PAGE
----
Nursing with a hearing loss: Yes you can!

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    Does hearing loss automatically mean you can’t become a nurse? Or, end a career in nursing? The answer is often “No”. Read on to learn more about nursing students and nurses with hearing loss; and technology and supports that help them practice in a variety of settings.

    Nursing with a hearing loss: Yes you can!

    Have you ever found yourself asking a colleague to repeat something? Or, have to take a little longer than usual to assess heart or lung sounds? Ever have difficulty hearing someone on the telephone.

    Hearing Loss
    According to the American Academy of College of Nursing (2011) there are more than 3 million licensed nurses in this country. If hearing loss statistics for nurses are similar to the 15 to 17% prevalence rates of the general population, there are approximately 450,000 to more than half a million registered nurses who are working with hearing loss (Spencer & Pennington (2014).

    So, why are we surprised to learn that a nursing colleague has a hearing loss? Is it part of the stigma associated with invisible disabilities? People can be born with a congenital hearing loss or acquire a hearing loss due to infection, medications, trauma, aging or noise.
    Some may ask, "Are students with hearing loss being admitted to nursing programs? And, "Can nurses with hearing loss find jobs"? The short answer is, "yes"!

    Nursing students with hearing loss are increasing in number, moving on to graduate and finding positions. Nurses with hearing loss work in a wide array of settings-hospitals, schools for the deaf, camps, case management, long term care and mental health. They also teach in nursing education programs.

    Technology has done much to improve the lives of people with disabilities including nurses with hearing loss. Amplified and electronic stethoscopes are available. Choice of a stethoscope will depend on many factors including degree of hearing loss and if hearing aids (in the canal, totally in the ear, behind the ear) are used. There are different types, so selection should be made in consultation with an audiologist familiar with stethoscope use (Bankaitis, 2010).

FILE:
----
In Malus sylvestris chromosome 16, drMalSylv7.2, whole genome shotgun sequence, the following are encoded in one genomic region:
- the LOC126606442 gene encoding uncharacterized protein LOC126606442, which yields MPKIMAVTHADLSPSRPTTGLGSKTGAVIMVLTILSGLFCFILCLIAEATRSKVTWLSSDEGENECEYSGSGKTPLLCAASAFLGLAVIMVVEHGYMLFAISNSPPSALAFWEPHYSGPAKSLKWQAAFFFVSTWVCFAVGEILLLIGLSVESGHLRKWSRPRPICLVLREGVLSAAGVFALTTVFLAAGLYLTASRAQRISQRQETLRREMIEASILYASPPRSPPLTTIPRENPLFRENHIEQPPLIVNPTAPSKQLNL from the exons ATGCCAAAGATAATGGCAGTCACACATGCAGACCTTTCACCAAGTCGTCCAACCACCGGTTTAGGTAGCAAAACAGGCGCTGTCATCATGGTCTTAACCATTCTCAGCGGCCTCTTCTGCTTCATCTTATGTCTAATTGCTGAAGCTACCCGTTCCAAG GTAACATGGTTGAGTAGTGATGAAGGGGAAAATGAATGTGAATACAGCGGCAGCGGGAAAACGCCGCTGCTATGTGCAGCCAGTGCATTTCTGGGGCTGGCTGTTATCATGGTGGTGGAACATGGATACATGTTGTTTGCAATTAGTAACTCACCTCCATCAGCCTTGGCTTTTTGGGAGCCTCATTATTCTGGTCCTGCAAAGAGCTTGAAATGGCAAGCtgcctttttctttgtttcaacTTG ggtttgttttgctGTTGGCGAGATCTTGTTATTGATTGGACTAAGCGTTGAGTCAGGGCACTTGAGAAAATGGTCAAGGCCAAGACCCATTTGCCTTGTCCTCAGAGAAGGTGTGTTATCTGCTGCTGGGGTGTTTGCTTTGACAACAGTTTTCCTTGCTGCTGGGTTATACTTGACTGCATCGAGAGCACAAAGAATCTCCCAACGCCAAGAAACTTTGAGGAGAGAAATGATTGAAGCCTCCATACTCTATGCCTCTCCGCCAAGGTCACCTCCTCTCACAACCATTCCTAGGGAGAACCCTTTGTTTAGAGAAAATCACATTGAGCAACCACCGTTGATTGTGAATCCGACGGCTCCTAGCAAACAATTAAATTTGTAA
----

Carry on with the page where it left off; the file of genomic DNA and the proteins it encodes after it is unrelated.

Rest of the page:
Pagers that beep codes that mean different things can also help. One nurse made modifications to her workplace by using a master alarm with a remote receiver, and placing a receiver on IV machines to alert her with flashing lights when alerts went off. She also got help from her coworkers. The "ward clerk or other nurses alerted me if a patient was ringing for me.... other nurses made my phone calls and we used a 'barter' system in supporting each other" Maheady (2006 p.60).

    A nurse with moderate to severe sensorineural hearing loss wears bilateral behind- the-ear hearing aids and teaches nursing in Pennsylvania. Her master's degree thesis examined the lived experience of the hearing-impaired nursing student. She serves as a nurse professional leader for the Association of Medical Professionals with Hearing Loss and created a "Guide to requesting vocational rehabilitation services" for nurses and nursing students with disabilities (Machemer, 2014).

    During an interview for an ICU position, a nurse who has cochlear implants stated, "I made it very clear to them that if having cochlear implants was an issue for them, to please let me know NOW because I did not want to waste their time or mine....The supervisor smiled and said, "It's not a problem for us. We would love to have you work with us" (Keyes, 2014 p.134).

    Appointed to the governor's Council for the Deaf and Hard of Hearing, a nurse with a genetic hearing loss works tirelessly as an advocate for people with hearing loss. As a nurse, she works as a Quality Improvement (QI) Delegation Coordinator for a Health Plan in Wisconsin (Schwarz, 2014).